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The Absolute Decree cannot be admitted.This therefore is what I cannot see, How it can be hoped there should be an Agreement and Union between the Lutherans and the Reform’d, so long as these latter do so obstinately adhere to their Principle of an absolute Decree, and the Consequences of it; and do set this among the things which must be expresly believ’d, and give it the first place among the Articles which represent the Method of our Salvation. Indeed the chief Cause why the Salvation of Men is not to be determin’d to proceed from an absolute Decree, and a Will abstracted from all manner of Respects, and by which the second Causes, and their Operations and Effects are determin’d by an unalterable Necessity, is this; That God is pleas’d to bring Men to Salvation in the way of a Covenant, with which Way or Method such a Necessity cannot consist. For that which I produce, and effect by my own indispensible Will and Disposal, it is Contradictory, and Superfluous, and Illusory; that I should pretend to make a Covenant about it. In truth, it is not my Purpose to allow nothing at all to our own Powers, in the Business of Salvation, nor to withhold from the Grace of God the Glory of our Salvation. But this at least must be left to our Will, that it can resist and refuse the offer’d Grace of God; since without this all Morality would be utterly extinguish’d, and Men must be drawn to their End after the manner of working of Engines. To which may be applied, that in Ps. 32:9. No longer then would Theology be a Moral Discipline, but a Physical one, and the Operations according to it, must be accounted for by the Laws of Motion. It is true, that in Creation God only said Let it be, and it was so, and the same thing is daily done in the Government of Nature: See Ps. 148:5, 6, 8. But in the Conversion of Men God does not act in such a manner but Morally, and by Inducements or Perswasions. Whence it is that we every where read in Holy Scripture of Men’s Resistance to the Divine Will, Gen. 6:3. So the Pharisees are said to have despised the counsel of God against themselves, Luke 7:30. Nor do we ask any thing more, then that it may be taken for Truth which is expressed by God. O Israel, thy destruction is of thy self, but in me alone is thy help. Hos. 13:9. Add Jer. 10:23. Also, The wages of sin is death, but the gift of God is eternal life. Also, I would, but ye would not. Mat. 23:27. Add Acts 7:51. Rom. 10:21. Phil. 1:6. And those things which Georgius Calixtus has Commented44 on this Place, Eccl. 7:10. Wisd. 2:23, 24, 25. Isa. 5:2, 3, 4. Jer. 2:21. 7:13, 24, 25, 26, 27. Ezech. 3:7, 27. But neither is it to be thought that the Will and Power of God are confin’d by this Power of Resistance, or that in asserting this, we assert any thing to be stronger then He. That indeed might perhaps take place, if God were concern’d about acquiring any Advantage to himself, and this could be intercepted, or hindred by any one. But we are now Treating about Benefits only, which God, who is in himself most blessed, and sufficient to himself, is willing to bestow freely on others: But which he will not force upon those who are unwilling, and refuse to receive them. And in this God does not act with all his Power, or to the utmost of what he is able to do, as Machines, and Brutal Powers are wont to do. But he acts as a free Power, and such as can exert its Strength within a certain Measure, and either intend, or remit it at Pleasure. And so since it hath pleased him to deal with Man in a Moral manner (for Christ heal’d the Sick, commanded Storms into a Calm, call’d the Dead to Life with a word, but is never read to have Converted Men in like manner.) It was necessary that he should so attemper and adjust his Operation about our Salvation, as that there might at least remain to Men the Faculty of casting away, or of refusing it. For which Reason it is not necessary that God must Will all things absolutely, but he may Will some things under a Condition, and so suspend the Effect of his Will upon that Condition. Also tho’ the Prescience of God is never deceiv’d, and that which God does foresee will certainly come to pass; yet it is not to be imagin’d therefore that any Necessity is laid upon things by his Prescience, for as much as that includes with the Events the Causes of them, and he also foreknows those things which are to come to pass under a certain Condition. Some times also God determines a certain end, but yet so that he does not determine the Means immediately which lead to that end, but only foreknows and permits them. As God determin’d the Death of the Saviour, but he only foreknew and permitted the Wickedness of the Jews, and of him that betraid him; because that Death might also have come to pass by other, and those innocent Means, Acts 2:23. But neither may we imagine that there is any such Predetermination of things in God, or such a Disposition beforehand of Causes and Effects as laies an absolute Necessity upon all Events. For in a Disposition of this sort we are speaking of, we must understand him to have disposed the Causes that act Morally, so as that there may be a Morality consistent with their Operations and Effects. And the Words, Providence, Prescience, and Predetermination, and the like must be purg’d from that Imperfection which is imply’d in them when they are apply’d to Men; in which Case there is a space of Time interpos’d between the previous disposition, and ordering, and the producing of the Effect. Which space is not to be conceiv’d as interpos’d in the Providence of God, for as much as in him there is no succession of time after the manner of former and latter, but a pure Eternity or Everlasting now: And so all things past, present and future are to God as this day, Psal. 90:4. And therefore we must understand the Direction and Disposition of God, who is as it were settled in a Center, always accompanying the Operations of things, as moving about in a Circumference, and going with an equal pace along with them. Which Opinion may be very well illustrated by what is said in several places of the Psalms, Lead me that I may walk? Show me thy way O Lord, that I may walk in thy truth. Thy word O Lord is a light unto my feet. Which cannot be said by him, or of him who is mov’d irresistibly, and like an Engine. Further, The Reform’d, that the Morality of Humane Actions may not be said to be taken away by the Physical Predetermination which many of them assert, have fled to this: To fain that the Liberty of the Will of Man consists only in a Spontaneity, or Absence of Violent Constraint, not in an Indifferency, tho’ not always set in an Equilibrium. But if the Physical, or Natural Act of every Humane Action is so predetermin’d, as that it must needs exist, and if the Physical Act existing Man cannot chuse but he must morally influence to it, I must confess I cannot conceive that there is more Liberty in Men then there is in Water, flowing down within its Channel, or in a round Stone placed just at the descent of a Hill, in the motion of which things there is nothing of Force or Constraint appears.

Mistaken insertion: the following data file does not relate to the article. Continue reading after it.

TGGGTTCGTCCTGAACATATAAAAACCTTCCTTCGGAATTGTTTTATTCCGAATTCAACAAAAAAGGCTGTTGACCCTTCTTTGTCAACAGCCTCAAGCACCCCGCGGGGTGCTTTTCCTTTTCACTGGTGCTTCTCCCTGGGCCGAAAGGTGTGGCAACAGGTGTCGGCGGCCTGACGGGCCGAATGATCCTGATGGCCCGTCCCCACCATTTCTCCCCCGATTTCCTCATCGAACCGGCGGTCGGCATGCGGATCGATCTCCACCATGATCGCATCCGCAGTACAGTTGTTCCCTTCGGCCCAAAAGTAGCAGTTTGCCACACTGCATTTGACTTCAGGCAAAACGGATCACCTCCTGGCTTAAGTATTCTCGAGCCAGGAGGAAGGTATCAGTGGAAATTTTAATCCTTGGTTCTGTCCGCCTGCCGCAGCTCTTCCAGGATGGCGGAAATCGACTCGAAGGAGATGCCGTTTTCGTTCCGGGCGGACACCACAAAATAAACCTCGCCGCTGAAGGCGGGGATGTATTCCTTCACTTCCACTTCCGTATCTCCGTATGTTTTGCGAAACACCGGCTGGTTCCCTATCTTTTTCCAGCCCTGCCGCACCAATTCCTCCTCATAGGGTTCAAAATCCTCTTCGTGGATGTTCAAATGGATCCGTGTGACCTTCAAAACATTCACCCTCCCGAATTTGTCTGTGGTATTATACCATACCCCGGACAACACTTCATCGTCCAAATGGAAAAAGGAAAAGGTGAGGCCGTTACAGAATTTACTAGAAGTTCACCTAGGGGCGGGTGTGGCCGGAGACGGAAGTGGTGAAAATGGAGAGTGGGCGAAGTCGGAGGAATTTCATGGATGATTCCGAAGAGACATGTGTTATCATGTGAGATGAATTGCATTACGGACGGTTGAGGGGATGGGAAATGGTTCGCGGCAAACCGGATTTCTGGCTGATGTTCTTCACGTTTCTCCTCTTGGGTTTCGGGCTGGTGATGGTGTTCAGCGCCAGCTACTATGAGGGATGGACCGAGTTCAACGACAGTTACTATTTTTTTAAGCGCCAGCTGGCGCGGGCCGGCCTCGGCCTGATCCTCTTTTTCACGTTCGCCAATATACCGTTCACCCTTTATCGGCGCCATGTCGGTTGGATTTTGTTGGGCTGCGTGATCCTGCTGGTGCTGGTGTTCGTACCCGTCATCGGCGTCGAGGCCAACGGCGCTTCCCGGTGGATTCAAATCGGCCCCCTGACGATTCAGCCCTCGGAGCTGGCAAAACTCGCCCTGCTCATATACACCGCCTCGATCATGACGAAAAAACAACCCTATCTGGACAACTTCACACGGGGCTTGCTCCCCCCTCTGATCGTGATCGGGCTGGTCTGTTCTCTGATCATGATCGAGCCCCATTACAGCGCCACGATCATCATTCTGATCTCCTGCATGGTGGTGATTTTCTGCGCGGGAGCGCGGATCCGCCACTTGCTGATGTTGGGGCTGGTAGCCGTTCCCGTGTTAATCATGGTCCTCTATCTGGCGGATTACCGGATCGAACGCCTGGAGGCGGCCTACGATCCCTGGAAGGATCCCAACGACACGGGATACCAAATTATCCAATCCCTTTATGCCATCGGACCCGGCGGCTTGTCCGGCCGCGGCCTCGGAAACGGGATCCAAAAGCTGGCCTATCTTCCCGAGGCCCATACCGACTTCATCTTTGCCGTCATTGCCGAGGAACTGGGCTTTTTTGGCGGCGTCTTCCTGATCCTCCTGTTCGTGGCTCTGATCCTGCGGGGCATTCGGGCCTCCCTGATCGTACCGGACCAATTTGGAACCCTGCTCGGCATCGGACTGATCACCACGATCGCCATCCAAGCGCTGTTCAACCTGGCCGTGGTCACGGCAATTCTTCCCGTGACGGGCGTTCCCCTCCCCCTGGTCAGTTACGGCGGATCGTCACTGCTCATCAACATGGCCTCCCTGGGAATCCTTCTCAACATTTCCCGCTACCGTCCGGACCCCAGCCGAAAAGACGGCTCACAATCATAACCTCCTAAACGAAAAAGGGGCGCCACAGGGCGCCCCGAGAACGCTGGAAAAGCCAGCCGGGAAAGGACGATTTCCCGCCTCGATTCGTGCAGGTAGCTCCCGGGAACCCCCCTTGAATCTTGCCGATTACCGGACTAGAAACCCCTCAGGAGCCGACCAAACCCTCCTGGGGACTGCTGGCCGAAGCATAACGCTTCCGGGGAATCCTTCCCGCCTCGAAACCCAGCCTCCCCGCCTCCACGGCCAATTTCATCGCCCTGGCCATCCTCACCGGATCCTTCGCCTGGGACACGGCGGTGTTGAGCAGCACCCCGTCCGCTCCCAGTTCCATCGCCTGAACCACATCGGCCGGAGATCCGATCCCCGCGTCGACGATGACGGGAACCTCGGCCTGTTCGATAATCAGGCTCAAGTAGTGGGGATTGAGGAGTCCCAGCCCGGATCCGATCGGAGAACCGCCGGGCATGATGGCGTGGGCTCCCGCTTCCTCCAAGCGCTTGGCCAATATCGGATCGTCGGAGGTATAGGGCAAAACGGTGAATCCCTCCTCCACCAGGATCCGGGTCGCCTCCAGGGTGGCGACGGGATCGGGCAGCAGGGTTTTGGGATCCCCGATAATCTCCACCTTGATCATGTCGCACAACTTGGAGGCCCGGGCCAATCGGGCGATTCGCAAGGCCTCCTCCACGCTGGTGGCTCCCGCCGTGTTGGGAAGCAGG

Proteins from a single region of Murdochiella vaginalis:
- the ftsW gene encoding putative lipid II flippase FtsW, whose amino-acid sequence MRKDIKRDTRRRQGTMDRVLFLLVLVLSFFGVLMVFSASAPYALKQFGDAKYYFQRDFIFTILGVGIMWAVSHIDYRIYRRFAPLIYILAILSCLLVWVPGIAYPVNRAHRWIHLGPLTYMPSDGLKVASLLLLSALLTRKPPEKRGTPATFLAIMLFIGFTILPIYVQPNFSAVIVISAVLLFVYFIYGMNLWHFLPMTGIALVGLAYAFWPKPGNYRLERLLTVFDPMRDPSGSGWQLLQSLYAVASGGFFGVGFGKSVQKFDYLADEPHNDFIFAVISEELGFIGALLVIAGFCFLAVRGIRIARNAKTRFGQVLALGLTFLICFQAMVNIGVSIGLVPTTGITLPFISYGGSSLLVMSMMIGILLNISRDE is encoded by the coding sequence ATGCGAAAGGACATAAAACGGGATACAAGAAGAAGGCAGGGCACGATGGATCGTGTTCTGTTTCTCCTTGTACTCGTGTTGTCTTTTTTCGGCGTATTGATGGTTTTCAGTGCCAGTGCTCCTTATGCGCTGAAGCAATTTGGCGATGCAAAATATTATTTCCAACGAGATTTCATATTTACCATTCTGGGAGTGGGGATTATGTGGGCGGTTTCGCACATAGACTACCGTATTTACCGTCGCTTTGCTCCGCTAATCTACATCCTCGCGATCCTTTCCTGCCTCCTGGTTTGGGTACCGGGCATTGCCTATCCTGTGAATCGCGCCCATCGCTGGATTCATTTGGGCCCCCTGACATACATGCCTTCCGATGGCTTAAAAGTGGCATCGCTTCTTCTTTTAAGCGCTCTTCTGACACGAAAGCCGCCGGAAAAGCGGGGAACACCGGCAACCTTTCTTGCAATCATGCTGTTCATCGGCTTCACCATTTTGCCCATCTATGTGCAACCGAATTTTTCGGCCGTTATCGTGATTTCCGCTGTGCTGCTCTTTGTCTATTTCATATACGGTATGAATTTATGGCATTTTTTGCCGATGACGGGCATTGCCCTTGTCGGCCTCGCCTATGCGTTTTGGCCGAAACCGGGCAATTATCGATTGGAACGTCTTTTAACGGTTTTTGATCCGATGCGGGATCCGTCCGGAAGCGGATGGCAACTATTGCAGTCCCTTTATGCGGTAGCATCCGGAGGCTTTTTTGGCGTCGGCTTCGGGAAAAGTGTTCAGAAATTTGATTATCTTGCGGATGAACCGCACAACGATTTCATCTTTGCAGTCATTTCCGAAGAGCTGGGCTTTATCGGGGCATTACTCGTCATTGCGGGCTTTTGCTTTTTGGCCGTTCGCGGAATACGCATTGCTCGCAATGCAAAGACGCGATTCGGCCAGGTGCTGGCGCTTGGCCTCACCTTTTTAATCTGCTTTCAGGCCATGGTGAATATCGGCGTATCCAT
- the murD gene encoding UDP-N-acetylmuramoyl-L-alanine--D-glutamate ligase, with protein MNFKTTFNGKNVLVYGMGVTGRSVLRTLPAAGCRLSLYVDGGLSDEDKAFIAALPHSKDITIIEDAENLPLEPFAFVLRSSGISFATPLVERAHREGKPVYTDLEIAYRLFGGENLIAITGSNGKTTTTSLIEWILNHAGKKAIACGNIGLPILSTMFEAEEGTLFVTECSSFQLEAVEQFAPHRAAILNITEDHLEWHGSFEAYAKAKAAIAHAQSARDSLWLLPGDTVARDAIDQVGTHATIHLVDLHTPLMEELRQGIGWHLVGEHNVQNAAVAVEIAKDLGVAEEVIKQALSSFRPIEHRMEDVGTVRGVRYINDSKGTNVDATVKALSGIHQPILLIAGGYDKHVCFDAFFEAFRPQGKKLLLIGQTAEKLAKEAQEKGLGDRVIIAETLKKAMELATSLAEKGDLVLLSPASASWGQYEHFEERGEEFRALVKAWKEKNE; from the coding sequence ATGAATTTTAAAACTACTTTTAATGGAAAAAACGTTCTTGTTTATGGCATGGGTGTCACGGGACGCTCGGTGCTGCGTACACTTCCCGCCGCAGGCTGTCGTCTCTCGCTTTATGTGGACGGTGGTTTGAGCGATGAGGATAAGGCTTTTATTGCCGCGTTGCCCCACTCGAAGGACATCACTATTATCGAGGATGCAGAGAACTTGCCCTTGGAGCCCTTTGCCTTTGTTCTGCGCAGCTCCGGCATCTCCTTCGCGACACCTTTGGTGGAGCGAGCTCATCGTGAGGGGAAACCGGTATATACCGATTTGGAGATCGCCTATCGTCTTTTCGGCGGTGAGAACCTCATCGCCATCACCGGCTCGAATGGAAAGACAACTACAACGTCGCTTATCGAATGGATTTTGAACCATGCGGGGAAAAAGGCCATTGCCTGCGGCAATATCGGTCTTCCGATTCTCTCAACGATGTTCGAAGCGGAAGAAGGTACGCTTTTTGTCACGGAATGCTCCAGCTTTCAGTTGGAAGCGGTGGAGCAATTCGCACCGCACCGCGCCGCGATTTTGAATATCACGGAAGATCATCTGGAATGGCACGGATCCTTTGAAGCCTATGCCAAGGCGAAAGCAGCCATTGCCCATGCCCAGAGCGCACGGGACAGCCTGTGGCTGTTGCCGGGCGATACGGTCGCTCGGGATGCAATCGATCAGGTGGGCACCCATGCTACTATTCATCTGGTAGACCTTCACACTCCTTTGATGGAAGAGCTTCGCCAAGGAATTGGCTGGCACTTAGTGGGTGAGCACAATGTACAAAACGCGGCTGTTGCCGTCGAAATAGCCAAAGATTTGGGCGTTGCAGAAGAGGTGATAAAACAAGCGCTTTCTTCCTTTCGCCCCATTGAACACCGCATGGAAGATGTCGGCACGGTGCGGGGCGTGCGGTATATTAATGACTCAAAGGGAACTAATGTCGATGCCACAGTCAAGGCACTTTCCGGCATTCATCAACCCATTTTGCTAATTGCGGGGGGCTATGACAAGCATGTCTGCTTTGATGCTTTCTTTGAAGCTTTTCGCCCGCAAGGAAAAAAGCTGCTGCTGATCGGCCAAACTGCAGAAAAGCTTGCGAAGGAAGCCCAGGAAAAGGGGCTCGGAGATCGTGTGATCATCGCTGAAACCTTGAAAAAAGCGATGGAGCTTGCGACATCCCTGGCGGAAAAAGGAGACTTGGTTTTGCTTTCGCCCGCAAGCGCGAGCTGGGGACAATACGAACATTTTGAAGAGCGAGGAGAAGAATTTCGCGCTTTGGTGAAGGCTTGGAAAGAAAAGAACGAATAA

[44.]See note 4.